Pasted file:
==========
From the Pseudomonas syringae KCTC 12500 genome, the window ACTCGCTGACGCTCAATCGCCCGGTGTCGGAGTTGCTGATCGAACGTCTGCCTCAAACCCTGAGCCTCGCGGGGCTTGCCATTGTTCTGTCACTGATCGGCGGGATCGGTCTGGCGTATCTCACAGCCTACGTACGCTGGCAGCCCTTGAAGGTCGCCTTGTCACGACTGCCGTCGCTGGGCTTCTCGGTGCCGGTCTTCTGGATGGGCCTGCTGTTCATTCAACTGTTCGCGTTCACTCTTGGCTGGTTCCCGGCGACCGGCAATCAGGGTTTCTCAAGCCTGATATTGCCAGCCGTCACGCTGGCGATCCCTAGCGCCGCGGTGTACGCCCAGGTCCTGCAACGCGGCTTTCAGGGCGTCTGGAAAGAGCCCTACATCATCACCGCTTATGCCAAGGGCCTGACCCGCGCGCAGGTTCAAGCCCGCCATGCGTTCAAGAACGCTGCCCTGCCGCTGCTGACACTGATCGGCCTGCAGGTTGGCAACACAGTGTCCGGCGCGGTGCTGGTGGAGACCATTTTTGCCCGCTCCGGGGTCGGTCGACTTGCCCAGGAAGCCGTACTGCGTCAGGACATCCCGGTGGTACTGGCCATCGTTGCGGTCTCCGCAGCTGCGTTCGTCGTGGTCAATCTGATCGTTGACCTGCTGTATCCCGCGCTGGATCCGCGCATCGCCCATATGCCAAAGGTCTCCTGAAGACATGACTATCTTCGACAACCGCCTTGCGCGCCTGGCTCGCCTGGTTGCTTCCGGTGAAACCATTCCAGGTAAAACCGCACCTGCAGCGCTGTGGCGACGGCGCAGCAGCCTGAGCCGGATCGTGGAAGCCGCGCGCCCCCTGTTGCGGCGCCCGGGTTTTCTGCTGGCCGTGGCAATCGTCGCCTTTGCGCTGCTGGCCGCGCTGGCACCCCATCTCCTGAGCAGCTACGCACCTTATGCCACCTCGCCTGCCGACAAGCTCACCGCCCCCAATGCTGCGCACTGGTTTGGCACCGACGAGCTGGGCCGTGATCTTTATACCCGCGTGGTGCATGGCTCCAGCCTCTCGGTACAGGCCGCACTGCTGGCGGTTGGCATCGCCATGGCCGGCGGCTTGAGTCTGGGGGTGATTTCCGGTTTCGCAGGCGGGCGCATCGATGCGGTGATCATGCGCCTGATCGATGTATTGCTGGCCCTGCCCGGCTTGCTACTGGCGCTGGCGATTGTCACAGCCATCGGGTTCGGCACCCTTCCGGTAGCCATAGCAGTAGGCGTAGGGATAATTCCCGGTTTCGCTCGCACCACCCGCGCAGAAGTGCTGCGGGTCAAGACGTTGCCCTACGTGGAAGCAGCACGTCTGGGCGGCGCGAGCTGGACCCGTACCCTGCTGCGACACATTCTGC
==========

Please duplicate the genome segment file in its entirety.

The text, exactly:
From the Pseudomonas syringae KCTC 12500 genome, the window ACTCGCTGACGCTCAATCGCCCGGTGTCGGAGTTGCTGATCGAACGTCTGCCTCAAACCCTGAGCCTCGCGGGGCTTGCCATTGTTCTGTCACTGATCGGCGGGATCGGTCTGGCGTATCTCACAGCCTACGTACGCTGGCAGCCCTTGAAGGTCGCCTTGTCACGACTGCCGTCGCTGGGCTTCTCGGTGCCGGTCTTCTGGATGGGCCTGCTGTTCATTCAACTGTTCGCGTTCACTCTTGGCTGGTTCCCGGCGACCGGCAATCAGGGTTTCTCAAGCCTGATATTGCCAGCCGTCACGCTGGCGATCCCTAGCGCCGCGGTGTACGCCCAGGTCCTGCAACGCGGCTTTCAGGGCGTCTGGAAAGAGCCCTACATCATCACCGCTTATGCCAAGGGCCTGACCCGCGCGCAGGTTCAAGCCCGCCATGCGTTCAAGAACGCTGCCCTGCCGCTGCTGACACTGATCGGCCTGCAGGTTGGCAACACAGTGTCCGGCGCGGTGCTGGTGGAGACCATTTTTGCCCGCTCCGGGGTCGGTCGACTTGCCCAGGAAGCCGTACTGCGTCAGGACATCCCGGTGGTACTGGCCATCGTTGCGGTCTCCGCAGCTGCGTTCGTCGTGGTCAATCTGATCGTTGACCTGCTGTATCCCGCGCTGGATCCGCGCATCGCCCATATGCCAAAGGTCTCCTGAAGACATGACTATCTTCGACAACCGCCTTGCGCGCCTGGCTCGCCTGGTTGCTTCCGGTGAAACCATTCCAGGTAAAACCGCACCTGCAGCGCTGTGGCGACGGCGCAGCAGCCTGAGCCGGATCGTGGAAGCCGCGCGCCCCCTGTTGCGGCGCCCGGGTTTTCTGCTGGCCGTGGCAATCGTCGCCTTTGCGCTGCTGGCCGCGCTGGCACCCCATCTCCTGAGCAGCTACGCACCTTATGCCACCTCGCCTGCCGACAAGCTCACCGCCCCCAATGCTGCGCACTGGTTTGGCACCGACGAGCTGGGCCGTGATCTTTATACCCGCGTGGTGCATGGCTCCAGCCTCTCGGTACAGGCCGCACTGCTGGCGGTTGGCATCGCCATGGCCGGCGGCTTGAGTCTGGGGGTGATTTCCGGTTTCGCAGGCGGGCGCATCGATGCGGTGATCATGCGCCTGATCGATGTATTGCTGGCCCTGCCCGGCTTGCTACTGGCGCTGGCGATTGTCACAGCCATCGGGTTCGGCACCCTTCCGGTAGCCATAGCAGTAGGCGTAGGGATAATTCCCGGTTTCGCTCGCACCACCCGCGCAGAAGTGCTGCGGGTCAAGACGTTGCCCTACGTGGAAGCAGCACGTCTGGGCGGCGCGAGCTGGACCCGTACCCTGCTGCGACACATTCTGC